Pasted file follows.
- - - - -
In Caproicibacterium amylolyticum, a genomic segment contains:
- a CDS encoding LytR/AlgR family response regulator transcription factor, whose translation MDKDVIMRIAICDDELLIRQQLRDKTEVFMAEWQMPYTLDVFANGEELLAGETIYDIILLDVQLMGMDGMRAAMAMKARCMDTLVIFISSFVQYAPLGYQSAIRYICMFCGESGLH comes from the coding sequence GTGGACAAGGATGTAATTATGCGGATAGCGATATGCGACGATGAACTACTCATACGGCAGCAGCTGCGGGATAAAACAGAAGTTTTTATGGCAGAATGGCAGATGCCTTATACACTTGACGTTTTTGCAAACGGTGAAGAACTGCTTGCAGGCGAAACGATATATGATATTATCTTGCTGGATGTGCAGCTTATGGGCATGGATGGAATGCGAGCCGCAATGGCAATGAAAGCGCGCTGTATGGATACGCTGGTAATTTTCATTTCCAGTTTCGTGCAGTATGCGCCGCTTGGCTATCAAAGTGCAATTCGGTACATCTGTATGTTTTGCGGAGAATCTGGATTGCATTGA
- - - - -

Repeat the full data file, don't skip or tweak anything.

In Caproicibacterium amylolyticum, a genomic segment contains:
- a CDS encoding LytR/AlgR family response regulator transcription factor, whose translation MDKDVIMRIAICDDELLIRQQLRDKTEVFMAEWQMPYTLDVFANGEELLAGETIYDIILLDVQLMGMDGMRAAMAMKARCMDTLVIFISSFVQYAPLGYQSAIRYICMFCGESGLH comes from the coding sequence GTGGACAAGGATGTAATTATGCGGATAGCGATATGCGACGATGAACTACTCATACGGCAGCAGCTGCGGGATAAAACAGAAGTTTTTATGGCAGAATGGCAGATGCCTTATACACTTGACGTTTTTGCAAACGGTGAAGAACTGCTTGCAGGCGAAACGATATATGATATTATCTTGCTGGATGTGCAGCTTATGGGCATGGATGGAATGCGAGCCGCAATGGCAATGAAAGCGCGCTGTATGGATACGCTGGTAATTTTCATTTCCAGTTTCGTGCAGTATGCGCCGCTTGGCTATCAAAGTGCAATTCGGTACATCTGTATGTTTTGCGGAGAATCTGGATTGCATTGA